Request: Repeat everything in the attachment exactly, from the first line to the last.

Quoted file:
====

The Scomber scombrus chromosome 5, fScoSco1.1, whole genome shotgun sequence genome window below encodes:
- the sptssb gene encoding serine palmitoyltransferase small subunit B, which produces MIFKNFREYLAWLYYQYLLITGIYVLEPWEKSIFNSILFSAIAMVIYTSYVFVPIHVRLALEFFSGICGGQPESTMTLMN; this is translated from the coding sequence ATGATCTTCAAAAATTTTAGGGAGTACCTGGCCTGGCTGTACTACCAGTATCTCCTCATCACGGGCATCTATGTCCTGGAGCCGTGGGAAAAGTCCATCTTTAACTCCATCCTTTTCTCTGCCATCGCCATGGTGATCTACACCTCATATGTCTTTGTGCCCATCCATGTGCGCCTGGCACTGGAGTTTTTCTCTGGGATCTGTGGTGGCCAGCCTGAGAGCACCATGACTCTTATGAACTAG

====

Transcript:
The Scomber scombrus chromosome 5, fScoSco1.1, whole genome shotgun sequence genome window below encodes:
- the sptssb gene encoding serine palmitoyltransferase small subunit B, which produces MIFKNFREYLAWLYYQYLLITGIYVLEPWEKSIFNSILFSAIAMVIYTSYVFVPIHVRLALEFFSGICGGQPESTMTLMN; this is translated from the coding sequence ATGATCTTCAAAAATTTTAGGGAGTACCTGGCCTGGCTGTACTACCAGTATCTCCTCATCACGGGCATCTATGTCCTGGAGCCGTGGGAAAAGTCCATCTTTAACTCCATCCTTTTCTCTGCCATCGCCATGGTGATCTACACCTCATATGTCTTTGTGCCCATCCATGTGCGCCTGGCACTGGAGTTTTTCTCTGGGATCTGTGGTGGCCAGCCTGAGAGCACCATGACTCTTATGAACTAG